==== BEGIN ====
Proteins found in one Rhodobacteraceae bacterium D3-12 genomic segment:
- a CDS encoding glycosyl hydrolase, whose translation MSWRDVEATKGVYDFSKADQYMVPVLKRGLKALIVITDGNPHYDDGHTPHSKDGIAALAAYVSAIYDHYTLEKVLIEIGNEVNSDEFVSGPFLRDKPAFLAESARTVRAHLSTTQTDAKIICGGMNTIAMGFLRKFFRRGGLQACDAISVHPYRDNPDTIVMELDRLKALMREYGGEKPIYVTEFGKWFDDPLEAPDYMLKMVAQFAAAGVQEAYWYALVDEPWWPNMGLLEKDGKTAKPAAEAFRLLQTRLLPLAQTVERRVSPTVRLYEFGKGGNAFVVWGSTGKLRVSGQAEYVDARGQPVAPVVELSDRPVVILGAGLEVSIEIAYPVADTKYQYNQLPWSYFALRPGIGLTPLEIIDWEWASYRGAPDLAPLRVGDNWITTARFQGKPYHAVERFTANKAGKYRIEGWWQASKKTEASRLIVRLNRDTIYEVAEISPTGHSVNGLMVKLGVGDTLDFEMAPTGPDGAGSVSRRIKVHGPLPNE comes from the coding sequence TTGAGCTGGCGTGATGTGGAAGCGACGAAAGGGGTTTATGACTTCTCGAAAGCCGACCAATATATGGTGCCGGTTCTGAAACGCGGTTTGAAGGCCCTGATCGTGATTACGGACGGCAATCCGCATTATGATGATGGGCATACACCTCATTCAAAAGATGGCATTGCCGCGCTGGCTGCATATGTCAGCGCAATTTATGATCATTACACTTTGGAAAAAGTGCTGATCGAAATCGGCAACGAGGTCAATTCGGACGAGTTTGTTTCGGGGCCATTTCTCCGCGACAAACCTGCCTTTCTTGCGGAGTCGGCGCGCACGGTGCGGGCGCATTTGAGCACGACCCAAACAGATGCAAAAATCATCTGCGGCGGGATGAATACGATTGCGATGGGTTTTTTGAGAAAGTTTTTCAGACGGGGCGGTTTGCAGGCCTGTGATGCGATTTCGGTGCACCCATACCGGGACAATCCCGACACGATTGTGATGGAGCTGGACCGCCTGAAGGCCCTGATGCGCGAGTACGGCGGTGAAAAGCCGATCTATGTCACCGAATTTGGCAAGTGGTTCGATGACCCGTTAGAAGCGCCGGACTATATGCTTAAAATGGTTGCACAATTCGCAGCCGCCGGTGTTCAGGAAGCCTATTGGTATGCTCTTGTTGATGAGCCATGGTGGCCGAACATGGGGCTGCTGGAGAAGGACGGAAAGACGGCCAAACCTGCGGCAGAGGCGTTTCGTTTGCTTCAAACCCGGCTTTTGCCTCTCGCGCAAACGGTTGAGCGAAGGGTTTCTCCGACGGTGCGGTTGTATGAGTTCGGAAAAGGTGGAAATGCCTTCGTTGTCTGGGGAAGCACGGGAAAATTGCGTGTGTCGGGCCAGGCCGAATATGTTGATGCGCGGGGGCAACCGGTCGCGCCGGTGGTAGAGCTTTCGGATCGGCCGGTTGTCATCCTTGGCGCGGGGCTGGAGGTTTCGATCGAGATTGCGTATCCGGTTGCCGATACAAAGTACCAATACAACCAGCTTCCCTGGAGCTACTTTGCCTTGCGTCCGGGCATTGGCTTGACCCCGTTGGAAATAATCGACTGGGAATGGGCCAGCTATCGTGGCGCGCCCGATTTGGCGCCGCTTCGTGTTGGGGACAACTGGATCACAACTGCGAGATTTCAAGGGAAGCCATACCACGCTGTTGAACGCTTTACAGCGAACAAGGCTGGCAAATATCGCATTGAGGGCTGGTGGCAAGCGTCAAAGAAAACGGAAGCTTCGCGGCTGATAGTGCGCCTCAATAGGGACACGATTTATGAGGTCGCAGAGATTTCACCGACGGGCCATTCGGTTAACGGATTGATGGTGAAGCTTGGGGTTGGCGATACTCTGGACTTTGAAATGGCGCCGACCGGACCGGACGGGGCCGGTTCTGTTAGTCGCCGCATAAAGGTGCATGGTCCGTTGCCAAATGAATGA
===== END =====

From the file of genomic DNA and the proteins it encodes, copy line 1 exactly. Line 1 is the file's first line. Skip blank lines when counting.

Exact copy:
Proteins found in one Rhodobacteraceae bacterium D3-12 genomic segment: